The moment I heard that Ron Carter was coming to Eastman, I cleared my schedule, rearranging classes and various other commitments.

However, in my haste I forgot to reserve myself a ticket.

So, at 8 p.m. last night, I found myself standing in Eastman’s Main Hall ? not watching the concert, but waiting at the end of a very long standby line, wondering what I was going to do instead.

Suddenly, I noticed posters hung up throughout the lobby inviting people to hear a small ensemble at Java’s Coffee House after the Carter concert. I figured that if I was going to be around anyway, I might as well go and listen for a bit.

The group, called The Respect Sextet, is a small ensemble consisting of junior Ted Poor on drums, sophomore Malcolm Kirby on bass, junior James Hirschfeld on trombone, senior Red Wierenga on piano, senior Garrett Michaelson on trumpet and junior Josh Rutner on tenor saxophone.

The sextet’s set started off without much fanfare. Amidst the noise and movement inside the coffeehouse, Hirschfeld began to play, repeating one low note. At first, I thought he was tuning his instrument, until Michaelson, Wierenga and Rutner joined in with colorful and dissonant harmonies.

Poor added his own flavor to the chart by producing a mellow, yet driving rhythm using only one stick. Poor’s skills impressed me the most, although the piece showcased each musician individually.

Poor maintained a focused, intense style of drumming that fit the mellow mood of the music without ever being weak. His musical skills in this piece included a steady strength and an ability to listen at every minute to what was happening around him.

At the end of the first piece, Kirby arrived late to the coffeehouse with a big grin on his face.

The group was strengthened with the addition of the bassist on the second chart. Kirby’s playing enhanced the driving force of Poor’s drumming and complimented the horns’ unison phrase at the opening of the second piece. The only way I can sum up Kirby’s skill is to say that he has “mad chops.”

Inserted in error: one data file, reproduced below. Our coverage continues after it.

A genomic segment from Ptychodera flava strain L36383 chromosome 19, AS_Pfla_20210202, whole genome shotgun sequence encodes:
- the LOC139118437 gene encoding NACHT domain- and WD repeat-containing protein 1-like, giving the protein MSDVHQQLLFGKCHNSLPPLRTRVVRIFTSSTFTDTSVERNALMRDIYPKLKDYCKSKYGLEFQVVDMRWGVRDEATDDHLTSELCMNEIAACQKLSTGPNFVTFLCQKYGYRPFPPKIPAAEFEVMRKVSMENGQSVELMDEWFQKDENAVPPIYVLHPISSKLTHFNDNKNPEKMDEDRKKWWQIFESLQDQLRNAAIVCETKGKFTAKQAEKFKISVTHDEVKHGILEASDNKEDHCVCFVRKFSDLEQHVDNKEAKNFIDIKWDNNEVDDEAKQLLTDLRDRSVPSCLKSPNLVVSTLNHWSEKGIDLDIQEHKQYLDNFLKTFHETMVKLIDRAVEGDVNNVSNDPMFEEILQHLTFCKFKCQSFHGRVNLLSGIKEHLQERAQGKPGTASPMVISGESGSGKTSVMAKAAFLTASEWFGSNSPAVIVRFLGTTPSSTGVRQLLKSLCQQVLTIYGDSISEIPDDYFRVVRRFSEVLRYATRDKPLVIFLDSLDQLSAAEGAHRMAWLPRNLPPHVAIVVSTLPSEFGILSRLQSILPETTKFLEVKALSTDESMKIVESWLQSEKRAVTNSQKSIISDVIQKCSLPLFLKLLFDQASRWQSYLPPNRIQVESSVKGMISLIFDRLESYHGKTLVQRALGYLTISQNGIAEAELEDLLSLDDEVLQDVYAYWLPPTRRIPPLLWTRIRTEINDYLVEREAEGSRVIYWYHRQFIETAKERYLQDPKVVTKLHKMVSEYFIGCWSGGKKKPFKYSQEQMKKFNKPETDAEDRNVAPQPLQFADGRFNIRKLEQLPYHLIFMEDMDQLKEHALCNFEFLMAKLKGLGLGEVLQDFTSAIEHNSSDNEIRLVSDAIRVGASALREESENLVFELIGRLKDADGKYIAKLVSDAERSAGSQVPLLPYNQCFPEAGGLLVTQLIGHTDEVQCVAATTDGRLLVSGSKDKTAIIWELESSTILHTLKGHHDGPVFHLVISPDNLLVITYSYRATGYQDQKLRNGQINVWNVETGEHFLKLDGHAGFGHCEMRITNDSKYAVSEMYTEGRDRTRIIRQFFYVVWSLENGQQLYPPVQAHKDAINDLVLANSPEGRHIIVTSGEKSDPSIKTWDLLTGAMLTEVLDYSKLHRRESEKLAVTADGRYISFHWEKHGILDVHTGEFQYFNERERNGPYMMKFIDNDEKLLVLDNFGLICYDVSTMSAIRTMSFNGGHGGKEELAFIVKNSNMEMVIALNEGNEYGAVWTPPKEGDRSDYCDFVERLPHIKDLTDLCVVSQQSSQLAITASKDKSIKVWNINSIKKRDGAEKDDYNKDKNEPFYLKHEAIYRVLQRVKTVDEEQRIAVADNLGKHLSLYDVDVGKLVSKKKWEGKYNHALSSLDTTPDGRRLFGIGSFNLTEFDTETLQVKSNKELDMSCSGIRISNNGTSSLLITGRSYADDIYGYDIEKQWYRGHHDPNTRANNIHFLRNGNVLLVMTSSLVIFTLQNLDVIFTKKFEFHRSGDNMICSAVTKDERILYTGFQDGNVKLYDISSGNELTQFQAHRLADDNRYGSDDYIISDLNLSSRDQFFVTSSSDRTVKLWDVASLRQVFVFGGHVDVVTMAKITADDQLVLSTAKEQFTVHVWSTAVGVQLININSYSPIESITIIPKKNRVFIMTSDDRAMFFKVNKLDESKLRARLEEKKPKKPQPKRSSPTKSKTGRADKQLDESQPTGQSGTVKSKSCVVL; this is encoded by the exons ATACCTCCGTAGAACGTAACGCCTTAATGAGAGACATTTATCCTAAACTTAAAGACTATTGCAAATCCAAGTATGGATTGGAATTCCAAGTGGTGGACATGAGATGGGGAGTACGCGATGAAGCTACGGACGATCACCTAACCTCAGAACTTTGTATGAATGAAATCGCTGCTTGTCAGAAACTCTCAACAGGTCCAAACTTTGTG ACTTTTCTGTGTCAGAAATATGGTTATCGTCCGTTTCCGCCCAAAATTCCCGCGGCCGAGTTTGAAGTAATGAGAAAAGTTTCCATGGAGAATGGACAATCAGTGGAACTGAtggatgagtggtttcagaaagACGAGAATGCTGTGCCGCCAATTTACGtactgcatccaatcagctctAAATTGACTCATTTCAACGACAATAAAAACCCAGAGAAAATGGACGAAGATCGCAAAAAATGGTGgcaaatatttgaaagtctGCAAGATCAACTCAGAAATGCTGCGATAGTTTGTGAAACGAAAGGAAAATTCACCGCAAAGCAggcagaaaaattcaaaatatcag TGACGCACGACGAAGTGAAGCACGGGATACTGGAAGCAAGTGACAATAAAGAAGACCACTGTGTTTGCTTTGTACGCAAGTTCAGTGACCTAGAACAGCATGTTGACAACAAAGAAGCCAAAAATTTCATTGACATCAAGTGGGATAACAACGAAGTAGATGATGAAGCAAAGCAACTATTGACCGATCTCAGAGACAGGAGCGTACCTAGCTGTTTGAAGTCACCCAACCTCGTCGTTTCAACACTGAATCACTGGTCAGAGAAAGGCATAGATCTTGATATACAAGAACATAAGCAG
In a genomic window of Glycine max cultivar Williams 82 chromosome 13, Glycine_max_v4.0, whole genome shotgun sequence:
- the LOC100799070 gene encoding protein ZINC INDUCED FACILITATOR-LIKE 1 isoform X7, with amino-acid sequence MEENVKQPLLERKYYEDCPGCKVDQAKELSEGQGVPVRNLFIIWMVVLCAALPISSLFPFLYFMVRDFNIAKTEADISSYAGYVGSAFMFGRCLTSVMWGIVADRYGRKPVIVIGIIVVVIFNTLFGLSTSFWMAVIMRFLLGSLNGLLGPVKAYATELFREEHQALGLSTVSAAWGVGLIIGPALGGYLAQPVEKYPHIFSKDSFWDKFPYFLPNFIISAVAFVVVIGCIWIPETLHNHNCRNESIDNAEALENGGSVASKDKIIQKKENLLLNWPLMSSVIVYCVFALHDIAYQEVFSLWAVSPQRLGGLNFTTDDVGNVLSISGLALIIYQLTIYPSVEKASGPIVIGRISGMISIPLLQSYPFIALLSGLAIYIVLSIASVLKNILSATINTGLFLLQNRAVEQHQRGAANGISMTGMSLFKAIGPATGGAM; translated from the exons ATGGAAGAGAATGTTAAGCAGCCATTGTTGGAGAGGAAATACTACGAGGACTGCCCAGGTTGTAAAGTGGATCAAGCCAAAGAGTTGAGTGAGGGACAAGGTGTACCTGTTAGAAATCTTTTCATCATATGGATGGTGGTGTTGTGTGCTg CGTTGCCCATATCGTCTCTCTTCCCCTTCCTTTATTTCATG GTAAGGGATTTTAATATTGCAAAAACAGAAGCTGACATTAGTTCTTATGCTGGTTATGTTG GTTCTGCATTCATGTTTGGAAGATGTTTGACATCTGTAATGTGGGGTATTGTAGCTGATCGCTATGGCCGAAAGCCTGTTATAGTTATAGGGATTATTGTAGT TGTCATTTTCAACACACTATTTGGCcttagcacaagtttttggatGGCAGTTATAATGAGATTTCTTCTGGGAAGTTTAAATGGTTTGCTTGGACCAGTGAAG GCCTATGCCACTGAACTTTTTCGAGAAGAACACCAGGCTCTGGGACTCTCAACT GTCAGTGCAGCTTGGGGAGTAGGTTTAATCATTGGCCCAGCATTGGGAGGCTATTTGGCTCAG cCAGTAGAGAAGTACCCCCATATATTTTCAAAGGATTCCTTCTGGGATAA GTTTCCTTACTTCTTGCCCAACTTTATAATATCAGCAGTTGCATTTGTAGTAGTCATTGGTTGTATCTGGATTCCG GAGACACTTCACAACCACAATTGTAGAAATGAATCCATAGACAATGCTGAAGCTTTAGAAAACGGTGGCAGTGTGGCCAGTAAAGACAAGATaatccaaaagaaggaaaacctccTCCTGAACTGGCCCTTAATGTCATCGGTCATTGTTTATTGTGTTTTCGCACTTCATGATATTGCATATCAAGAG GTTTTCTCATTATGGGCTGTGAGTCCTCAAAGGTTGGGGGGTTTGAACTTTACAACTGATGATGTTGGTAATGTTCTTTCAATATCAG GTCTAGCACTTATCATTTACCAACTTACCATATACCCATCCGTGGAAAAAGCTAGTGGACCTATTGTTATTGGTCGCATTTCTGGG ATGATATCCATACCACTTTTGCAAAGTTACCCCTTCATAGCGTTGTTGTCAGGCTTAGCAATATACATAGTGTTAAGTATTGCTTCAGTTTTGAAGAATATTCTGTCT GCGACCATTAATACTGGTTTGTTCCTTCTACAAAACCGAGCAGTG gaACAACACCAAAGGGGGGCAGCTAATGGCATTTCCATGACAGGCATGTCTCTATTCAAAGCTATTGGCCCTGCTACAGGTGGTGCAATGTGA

Throughout the set, Kirby’s playing style was confident and strong. His playing was further characterized by a deep, resonant tone that supported overlying melodies.

However, Kirby isn’t the only musician in the group with a beautiful instrumental tone and crazy skills.

Hirschfeld’s tone and accurate intonation on the trombone were impossible to ignore, especially during the third song. Hirschfeld emphasized the extremely laid-back feel of this song, which always seemed to be on the verge of catapulting into a faster swing tempo.

The sextet’s next number featured the brilliant solo skills of the pianist, Wierenga. Departing from the supportive background themes of the ensemble, Wierenga played an original, exciting solo. His soloing ideas always kept my interest piqued. Wierenga later enhanced the sextet’s sound by switching from piano to accordion.

Although Rutner and Michaelson were never particularly in the spotlight, their melodic contributions were characterized by rhythmic togetherness. I could almost distinguish what seemed like a running dialogue between the trumpet and sax throughout the entire set.

The Respect Sextet gave an exceptional performance last night at Java’s.

Although I did miss the performance of the Ron Carter Quartet ? an event I’d been anticipating for weeks ? I left Eastman feeling elated that I had come. I can always hear Carter and his colleagues on CD, but hearing this up-and-coming sextet perform live was a truly remarkable experience.

Additional reporting by Jennifer Weiss.

Martins can be reached at jmartins@campustimes.org.



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